(P|Q) can be approximated by getting SITs covering all attributes in P, joining the SITs, and estimating the remaining range predicates in P. In general, the set of candidate statistics to approximate Sel(P|Q) is conceptually obtained as follows: 1) All join predicates in P are transformed to pairs of wildcard selection predicates P′. For instance, predicate R.x=S.y is replaced by the pair (R.x=?, S.y=?), and therefore Sel(R.x=S.y, T.a<10, S.b>5|Q) results in Sel(R.x=?, S.y=?, T.a<10, S.b>5|Q). 2) Because the join predicates in P were replaced with filter predicates in P′ above, the resulting selectivity value becomes separable. Applying the separable decomposition property yields Sel _{1}(P′_{1}|Q_{1})· . . . ·Sel _{k}(P′_{k}|Q_{k}), where no Sel _{{circumflex over (v)}^}(P′_{i}|Q_{i}) is separable. 3) Each Sel _{{circumflex over (v)}^}(P′_{i}|Q_{i}) contains only filter predicates in P′_{i}, so each candidate set of statistics can be found independently. In order to approximate the original selectivity value with the candidate set of statistics obtained in this way, all _{i }are joined by the attributes mentioned in the wildcard predicates and the actual range of predicates is estimated as in the previous example.Once the set of candidate statistics is obtained to approximate a given Sel
(P|Q), the one that is expected to result in the most accurate estimation for Sel(P|Q) must be selected, i.e., the statistic that minimizes the value of error(, Sel(P|Q)).In getSelectivity, error(
,) returns the estimated level of accuracy of approximating selectivity using statistic . There are two requirements for the implementation of error(, ). First, it must be efficient, since error(, ) is called in the inner loop of getSelectivity. Very accurate but inefficient error functions are not useful, since the overall optimization time would increase and therefore exploiting SITs becomes a less attractive alternative. For instance, this requirement bans a technique that looks at the actual data tuples to obtain exact error values.The second requirement concerns the availability of information to calculate error values. At first sight, it is tempting to reformulate error as a meta-estimation technique. Then, in order to estimate the error between two data distributions (actual selectivity values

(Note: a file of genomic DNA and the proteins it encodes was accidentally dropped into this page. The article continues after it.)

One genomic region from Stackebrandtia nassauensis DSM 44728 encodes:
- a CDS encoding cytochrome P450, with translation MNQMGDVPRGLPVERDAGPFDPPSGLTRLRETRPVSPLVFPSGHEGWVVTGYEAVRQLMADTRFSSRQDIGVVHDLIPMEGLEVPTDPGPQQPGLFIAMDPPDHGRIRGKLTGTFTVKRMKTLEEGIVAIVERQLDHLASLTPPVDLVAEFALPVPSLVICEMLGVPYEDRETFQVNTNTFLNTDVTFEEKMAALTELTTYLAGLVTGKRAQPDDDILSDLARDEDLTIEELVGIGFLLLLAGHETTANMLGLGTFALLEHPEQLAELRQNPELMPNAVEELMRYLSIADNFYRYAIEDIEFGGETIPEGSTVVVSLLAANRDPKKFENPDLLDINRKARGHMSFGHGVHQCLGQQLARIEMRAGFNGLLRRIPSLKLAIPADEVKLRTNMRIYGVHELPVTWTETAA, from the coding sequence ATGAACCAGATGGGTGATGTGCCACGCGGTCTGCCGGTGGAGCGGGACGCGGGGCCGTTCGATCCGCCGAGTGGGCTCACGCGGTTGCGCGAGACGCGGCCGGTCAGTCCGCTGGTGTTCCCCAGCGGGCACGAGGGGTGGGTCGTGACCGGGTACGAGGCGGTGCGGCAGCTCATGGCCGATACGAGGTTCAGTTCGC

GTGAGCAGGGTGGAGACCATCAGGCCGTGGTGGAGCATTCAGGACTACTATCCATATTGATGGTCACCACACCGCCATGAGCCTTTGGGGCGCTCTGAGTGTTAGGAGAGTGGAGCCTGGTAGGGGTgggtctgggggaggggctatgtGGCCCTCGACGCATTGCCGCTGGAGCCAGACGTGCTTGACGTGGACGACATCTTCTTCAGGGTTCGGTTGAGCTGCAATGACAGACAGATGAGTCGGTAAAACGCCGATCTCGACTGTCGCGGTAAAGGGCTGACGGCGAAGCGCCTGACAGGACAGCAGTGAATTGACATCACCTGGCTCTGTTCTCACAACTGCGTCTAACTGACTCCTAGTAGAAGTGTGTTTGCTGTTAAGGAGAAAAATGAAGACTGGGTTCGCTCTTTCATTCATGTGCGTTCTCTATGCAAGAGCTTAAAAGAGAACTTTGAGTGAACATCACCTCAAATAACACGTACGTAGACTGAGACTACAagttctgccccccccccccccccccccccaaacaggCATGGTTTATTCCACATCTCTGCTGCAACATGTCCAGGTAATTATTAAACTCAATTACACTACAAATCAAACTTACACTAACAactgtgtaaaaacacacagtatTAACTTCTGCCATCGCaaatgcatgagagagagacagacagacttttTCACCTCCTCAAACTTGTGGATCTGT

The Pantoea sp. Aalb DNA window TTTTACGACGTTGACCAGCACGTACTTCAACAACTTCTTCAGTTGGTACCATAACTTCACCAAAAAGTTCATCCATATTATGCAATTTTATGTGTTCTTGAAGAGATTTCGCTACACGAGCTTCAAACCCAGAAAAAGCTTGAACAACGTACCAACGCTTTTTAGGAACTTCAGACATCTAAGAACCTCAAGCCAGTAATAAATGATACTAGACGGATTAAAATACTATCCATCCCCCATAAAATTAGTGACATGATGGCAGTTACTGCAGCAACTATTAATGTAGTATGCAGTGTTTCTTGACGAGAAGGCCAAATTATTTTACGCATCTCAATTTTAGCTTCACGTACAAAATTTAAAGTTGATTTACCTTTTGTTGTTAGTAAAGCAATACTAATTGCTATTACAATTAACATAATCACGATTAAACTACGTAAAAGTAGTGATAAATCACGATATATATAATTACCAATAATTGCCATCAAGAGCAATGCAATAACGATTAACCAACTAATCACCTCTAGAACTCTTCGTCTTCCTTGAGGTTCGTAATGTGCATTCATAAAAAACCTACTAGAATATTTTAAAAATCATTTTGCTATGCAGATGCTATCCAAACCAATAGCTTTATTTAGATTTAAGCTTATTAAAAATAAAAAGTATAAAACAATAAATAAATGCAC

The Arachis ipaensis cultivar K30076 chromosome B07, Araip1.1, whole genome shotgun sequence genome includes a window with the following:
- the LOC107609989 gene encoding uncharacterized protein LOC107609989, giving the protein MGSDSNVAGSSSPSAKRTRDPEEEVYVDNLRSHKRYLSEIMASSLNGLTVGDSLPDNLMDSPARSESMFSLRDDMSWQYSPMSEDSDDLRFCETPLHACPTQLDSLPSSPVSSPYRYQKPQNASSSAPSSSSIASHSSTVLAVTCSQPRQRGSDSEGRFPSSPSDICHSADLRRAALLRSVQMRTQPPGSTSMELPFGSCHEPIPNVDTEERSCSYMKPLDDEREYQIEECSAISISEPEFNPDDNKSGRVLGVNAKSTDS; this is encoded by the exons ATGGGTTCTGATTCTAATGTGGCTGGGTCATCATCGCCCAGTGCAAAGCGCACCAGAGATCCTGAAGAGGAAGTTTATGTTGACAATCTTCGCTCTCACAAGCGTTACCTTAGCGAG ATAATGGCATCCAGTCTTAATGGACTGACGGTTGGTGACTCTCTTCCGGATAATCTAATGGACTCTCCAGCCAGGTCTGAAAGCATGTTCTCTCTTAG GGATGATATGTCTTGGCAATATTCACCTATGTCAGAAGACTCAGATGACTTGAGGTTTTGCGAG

vs. SIT-approximated selectivity values ) additional statistics, or meta-statistics could be maintained over the difference of such distributions. Therefore, estimating error(, ) would be equivalent to approximate range queries over these meta-statistics. However, this approach is flawed, since if such meta-statistics existed, they could be combined with the original statistic to obtain more accurate results in the first place. As an example given =H_{R}(R.a|p_{1}), approximating S=Sel(R.a<10|p_{1},p_{2}). If a meta-statistic is available to estimate values error(, Sel(c_{1}≦R.a≦c_{2}|p_{1},p_{2})), and can be combined to obtain a new statistic that directly approximates Sel(R.a<10|p_{1},p_{2})Therefore error values must be estimated using efficient and coarse mechanisms. Existing information such as system catalogs or characteristics of the input query can be used but not additional information created specifically for such purpose.
Application Ser. No. 10/191,822 is now U.S. Pat. No. 6,947,927 introduced an error function, nInd, that is simple and intuitive, and uses the fact that the independence assumption is the main source of errors during selectivity estimation. The overall error of a decomposition is defined as
=Sel _{1}(P_{1}|Q_{1})· . . . ·Sel _{n (P} _{n}|Q_{n}) when approximated, respectively, using _{1}(A_{1}|Q′_{1}), . . . , _{n}(A_{n}|Q′_{n})(Q′_{1} ⊂Q_{i}), as the total number of predicate independence assumptions during the approximation, normalized by the maximum number of independence assumptions in the decomposition (to get a value between 0 and 1). In symbols, this error function is as follows:
Each term in the numerator represents the fact that Pi and Q_{i}-Q′_{i }are independent with respect to Q_{i}, and therefore the number of predicate independent assumptions is |Pi |·|Q_{i}−Q′_{i}|. In turn, each term in the denominator represents the maximum number of independence assumptions when Q′_{i}=Ř, i.e |P_{i}|·|Q_{i}|. As a very simple example, consider